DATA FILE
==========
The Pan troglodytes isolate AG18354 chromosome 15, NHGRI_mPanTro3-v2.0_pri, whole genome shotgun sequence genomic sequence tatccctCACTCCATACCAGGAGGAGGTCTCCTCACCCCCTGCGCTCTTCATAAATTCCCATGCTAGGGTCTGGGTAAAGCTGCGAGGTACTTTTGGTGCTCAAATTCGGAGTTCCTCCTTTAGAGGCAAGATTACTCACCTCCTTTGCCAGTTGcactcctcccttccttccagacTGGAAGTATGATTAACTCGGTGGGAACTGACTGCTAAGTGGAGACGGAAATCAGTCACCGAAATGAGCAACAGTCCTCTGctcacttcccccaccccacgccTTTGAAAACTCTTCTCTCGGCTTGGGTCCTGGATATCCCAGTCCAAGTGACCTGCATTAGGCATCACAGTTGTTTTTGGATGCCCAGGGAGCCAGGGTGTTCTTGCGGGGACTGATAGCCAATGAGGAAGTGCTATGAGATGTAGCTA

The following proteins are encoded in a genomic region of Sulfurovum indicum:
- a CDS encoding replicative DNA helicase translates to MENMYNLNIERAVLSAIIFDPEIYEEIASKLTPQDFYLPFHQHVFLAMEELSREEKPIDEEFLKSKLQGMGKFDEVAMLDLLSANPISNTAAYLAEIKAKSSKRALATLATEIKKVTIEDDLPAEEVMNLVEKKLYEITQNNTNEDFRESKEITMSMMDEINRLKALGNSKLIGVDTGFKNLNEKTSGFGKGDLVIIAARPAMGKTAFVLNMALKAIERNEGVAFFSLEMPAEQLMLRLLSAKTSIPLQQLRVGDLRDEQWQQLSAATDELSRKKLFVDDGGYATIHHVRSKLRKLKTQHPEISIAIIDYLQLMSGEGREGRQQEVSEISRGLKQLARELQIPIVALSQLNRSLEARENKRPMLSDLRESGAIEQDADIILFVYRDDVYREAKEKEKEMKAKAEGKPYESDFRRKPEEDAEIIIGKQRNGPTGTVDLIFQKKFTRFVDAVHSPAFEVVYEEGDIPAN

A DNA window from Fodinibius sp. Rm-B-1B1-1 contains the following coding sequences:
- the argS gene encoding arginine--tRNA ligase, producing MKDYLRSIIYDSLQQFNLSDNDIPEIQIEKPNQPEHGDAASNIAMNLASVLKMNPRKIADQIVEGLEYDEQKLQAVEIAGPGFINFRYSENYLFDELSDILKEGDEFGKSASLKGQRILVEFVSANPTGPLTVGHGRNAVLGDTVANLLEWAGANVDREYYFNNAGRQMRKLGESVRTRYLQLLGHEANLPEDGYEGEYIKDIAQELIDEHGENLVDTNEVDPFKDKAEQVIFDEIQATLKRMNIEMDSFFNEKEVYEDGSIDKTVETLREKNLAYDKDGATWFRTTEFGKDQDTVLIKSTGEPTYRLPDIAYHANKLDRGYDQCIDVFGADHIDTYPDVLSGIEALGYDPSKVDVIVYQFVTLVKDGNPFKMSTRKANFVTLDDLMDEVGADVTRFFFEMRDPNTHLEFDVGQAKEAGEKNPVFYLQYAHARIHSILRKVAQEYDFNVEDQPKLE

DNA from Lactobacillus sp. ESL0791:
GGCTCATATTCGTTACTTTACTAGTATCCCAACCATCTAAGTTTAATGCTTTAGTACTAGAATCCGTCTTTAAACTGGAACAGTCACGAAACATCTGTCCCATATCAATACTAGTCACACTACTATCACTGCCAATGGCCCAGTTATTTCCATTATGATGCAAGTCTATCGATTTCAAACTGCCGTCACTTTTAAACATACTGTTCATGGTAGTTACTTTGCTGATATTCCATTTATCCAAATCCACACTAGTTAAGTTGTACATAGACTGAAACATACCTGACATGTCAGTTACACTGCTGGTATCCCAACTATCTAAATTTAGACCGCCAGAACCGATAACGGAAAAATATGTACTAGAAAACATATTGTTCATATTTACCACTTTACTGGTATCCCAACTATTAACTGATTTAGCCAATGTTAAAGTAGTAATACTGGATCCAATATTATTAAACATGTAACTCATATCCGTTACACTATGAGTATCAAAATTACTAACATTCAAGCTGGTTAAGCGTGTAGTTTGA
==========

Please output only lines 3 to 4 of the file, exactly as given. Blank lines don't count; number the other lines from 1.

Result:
- a CDS encoding replicative DNA helicase translates to MENMYNLNIERAVLSAIIFDPEIYEEIASKLTPQDFYLPFHQHVFLAMEELSREEKPIDEEFLKSKLQGMGKFDEVAMLDLLSANPISNTAAYLAEIKAKSSKRALATLATEIKKVTIEDDLPAEEVMNLVEKKLYEITQNNTNEDFRESKEITMSMMDEINRLKALGNSKLIGVDTGFKNLNEKTSGFGKGDLVIIAARPAMGKTAFVLNMALKAIERNEGVAFFSLEMPAEQLMLRLLSAKTSIPLQQLRVGDLRDEQWQQLSAATDELSRKKLFVDDGGYATIHHVRSKLRKLKTQHPEISIAIIDYLQLMSGEGREGRQQEVSEISRGLKQLARELQIPIVALSQLNRSLEARENKRPMLSDLRESGAIEQDADIILFVYRDDVYREAKEKEKEMKAKAEGKPYESDFRRKPEEDAEIIIGKQRNGPTGTVDLIFQKKFTRFVDAVHSPAFEVVYEEGDIPAN

A DNA window from Fodinibius sp. Rm-B-1B1-1 contains the following coding sequences: